Mothering or Smothering?

 

daughter-1The year was 1978, and all in one weekend, my twin sister got married, and I moved out of my home to go teach school in a state about 7.5 hours away.  Our other sister was already married, so this left my parents with a double empty nest all in one swift swoop!  My mom told me later that for a day or two she was sad, but then she said,

“After a few days, I realized, ‘Hey, this is pretty nice!’”

She never looked back.  Every time I’d call home, my parents were headed here, going there, enjoying this new phase of their lives.  It gave me security to see them happy, even now that their lives as parents was now very different from the previous 19 years!  What a great example and blessing they were to me!  I felt “free” to do whatever God called me to do!

Earlier this week my daughter wrote a post on her blog about why she makes home life her first priority.  Her first three reasons were:

  1. I believe that everything else in my life is dependent on the state of my home.
  2. There is a lot to do at home!
  3. It enables me to be a better wife.

She writes,

“ I love my parents, but spending every weekend at their house won’t make me a better wife.”

When I read that I didn’t tear up.  It didn’t hurt my heart.  It didn’t make me want to call her and beg her to come visit.  If she were ten it would be a different story, but she isn’t ten; she is an adult with an adult life and responsibilities.  Why am I glad she doesn’t’ come home every weekend?  I want her to fulfill the role God has laid out for her, and that role is no longer in my home.  She’s married.  She has a job.  She belongs to another church.  Having her here often would hinder every one of those roles.  Why would I want that?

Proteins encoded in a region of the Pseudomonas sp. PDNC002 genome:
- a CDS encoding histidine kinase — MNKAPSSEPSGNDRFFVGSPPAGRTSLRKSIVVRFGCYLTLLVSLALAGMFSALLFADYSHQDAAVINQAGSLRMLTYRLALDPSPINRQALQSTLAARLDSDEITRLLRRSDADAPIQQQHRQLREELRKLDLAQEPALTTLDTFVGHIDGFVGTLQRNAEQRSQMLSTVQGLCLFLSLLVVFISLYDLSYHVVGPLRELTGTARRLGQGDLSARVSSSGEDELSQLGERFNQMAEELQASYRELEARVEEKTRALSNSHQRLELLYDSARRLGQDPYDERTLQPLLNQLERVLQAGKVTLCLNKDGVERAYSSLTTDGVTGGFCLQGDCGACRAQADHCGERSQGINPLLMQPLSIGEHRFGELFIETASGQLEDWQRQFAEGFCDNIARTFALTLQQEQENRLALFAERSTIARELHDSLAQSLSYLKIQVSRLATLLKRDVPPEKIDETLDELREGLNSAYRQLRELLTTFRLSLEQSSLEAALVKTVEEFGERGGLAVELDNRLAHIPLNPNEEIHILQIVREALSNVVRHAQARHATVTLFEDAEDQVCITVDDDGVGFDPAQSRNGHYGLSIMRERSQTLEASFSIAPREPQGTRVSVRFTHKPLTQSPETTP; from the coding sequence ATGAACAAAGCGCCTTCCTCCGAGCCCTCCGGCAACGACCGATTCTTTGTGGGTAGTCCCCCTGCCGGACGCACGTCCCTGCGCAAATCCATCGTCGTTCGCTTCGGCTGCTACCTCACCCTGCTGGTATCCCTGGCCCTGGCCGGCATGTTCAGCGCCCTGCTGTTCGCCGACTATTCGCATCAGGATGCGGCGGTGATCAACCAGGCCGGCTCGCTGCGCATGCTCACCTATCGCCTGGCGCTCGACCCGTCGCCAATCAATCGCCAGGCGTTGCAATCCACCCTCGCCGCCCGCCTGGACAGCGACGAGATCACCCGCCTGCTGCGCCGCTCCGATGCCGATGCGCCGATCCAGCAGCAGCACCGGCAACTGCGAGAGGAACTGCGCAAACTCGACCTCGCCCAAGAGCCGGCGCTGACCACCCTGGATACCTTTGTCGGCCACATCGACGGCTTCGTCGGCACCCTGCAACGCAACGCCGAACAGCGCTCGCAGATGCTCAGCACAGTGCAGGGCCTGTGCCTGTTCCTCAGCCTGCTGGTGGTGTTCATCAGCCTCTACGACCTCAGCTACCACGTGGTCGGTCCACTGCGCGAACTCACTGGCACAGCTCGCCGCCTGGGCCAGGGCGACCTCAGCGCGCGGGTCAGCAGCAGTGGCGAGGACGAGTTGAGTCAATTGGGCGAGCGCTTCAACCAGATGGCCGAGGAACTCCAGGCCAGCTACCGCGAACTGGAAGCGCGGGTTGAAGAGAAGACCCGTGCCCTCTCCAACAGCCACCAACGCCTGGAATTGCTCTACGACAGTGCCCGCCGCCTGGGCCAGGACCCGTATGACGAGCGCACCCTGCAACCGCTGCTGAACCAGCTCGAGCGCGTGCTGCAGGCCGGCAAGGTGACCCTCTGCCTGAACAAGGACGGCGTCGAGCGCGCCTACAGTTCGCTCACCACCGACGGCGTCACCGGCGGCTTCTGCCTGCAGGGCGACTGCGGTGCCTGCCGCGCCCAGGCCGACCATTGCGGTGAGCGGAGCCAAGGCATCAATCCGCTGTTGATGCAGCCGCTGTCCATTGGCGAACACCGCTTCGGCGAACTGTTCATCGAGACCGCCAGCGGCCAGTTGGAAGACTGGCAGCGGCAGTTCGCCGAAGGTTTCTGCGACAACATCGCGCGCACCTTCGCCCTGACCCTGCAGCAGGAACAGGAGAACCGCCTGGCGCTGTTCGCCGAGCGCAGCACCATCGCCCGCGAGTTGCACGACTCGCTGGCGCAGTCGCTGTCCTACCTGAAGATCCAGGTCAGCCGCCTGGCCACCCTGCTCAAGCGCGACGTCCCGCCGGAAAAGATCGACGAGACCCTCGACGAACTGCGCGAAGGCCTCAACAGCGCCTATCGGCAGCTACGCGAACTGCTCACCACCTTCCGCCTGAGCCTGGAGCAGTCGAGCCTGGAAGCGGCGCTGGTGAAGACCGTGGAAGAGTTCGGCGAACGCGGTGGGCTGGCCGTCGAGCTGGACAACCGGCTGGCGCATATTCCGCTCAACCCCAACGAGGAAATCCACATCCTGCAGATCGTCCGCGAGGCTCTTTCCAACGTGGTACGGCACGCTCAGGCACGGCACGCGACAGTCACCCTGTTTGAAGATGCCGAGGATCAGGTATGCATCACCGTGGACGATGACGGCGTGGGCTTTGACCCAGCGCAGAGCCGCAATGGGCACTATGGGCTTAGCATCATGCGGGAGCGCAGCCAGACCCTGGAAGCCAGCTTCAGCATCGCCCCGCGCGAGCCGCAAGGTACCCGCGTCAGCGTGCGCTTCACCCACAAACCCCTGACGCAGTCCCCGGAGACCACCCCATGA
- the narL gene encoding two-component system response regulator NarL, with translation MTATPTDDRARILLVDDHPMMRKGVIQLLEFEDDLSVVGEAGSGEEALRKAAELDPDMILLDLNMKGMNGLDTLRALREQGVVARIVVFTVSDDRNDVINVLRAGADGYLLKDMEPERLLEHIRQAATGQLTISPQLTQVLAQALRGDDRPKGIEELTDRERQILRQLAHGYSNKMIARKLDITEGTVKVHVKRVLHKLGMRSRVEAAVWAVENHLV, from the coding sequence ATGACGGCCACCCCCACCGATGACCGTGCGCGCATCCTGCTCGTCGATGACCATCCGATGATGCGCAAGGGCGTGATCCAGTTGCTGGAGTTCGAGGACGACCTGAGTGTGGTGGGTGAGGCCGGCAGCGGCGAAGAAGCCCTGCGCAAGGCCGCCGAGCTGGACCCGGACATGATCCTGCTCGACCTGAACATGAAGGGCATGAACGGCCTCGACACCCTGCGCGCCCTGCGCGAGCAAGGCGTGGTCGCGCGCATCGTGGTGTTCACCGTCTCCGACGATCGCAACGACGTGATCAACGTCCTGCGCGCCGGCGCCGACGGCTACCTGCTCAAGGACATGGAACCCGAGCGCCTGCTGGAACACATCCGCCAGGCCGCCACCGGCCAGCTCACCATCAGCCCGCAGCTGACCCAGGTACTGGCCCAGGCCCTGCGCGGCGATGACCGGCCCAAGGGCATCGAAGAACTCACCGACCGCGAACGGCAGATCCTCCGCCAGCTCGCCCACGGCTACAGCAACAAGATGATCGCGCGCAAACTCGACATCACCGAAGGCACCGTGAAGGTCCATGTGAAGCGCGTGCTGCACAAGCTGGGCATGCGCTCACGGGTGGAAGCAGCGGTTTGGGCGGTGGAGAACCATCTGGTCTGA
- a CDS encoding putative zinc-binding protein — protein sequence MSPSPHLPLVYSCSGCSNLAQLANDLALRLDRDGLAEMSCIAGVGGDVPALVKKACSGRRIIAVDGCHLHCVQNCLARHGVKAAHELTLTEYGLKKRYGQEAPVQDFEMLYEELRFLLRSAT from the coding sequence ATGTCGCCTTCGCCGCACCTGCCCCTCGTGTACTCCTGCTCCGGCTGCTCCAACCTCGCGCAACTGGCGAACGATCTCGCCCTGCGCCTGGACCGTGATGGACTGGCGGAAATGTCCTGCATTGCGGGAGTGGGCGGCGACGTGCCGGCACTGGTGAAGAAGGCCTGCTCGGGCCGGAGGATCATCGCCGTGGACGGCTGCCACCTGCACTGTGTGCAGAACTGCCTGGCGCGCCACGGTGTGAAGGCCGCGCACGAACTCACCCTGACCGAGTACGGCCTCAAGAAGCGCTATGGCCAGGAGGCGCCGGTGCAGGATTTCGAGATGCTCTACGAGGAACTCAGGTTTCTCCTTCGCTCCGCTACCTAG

She is my daughter and I love her and her husband.  I desire to be a part of their lives, but I don’t want to be the center of it.  Does that cut your heart as a mom?  You may ask:

How can I have a relationship with my adult child?  

Or 

Is it possible to maintain a relationship with a grown child without being overbearing, making them to feel guilty, or like they are wrong for not making their parents the center of their world? 

The answer is Yes! 
Here are 10 ways to maintain a healthy relationship with your adult child and mother them without smothering them:

  1. Pray for them daily. God knows their needs.  Like I say about our husband – Who is praying for your children if you’re not praying? You can’t be with them, but God is!  Trust them to His care!
  2. Read their Facebook posts, their blog (if they write one), or follow them on Instagram. You’ll know what’s going on in their life without having to ask a single question!  While we’re on the subject of social media, you might also refrain from posting that adorable baby picture of them, or posting embarrassing comments about your undying love for them.  Remember, they’ve grown up.
  3. Send a text occasionally to say hello, and perhaps send a verse of Scripture to encourage them.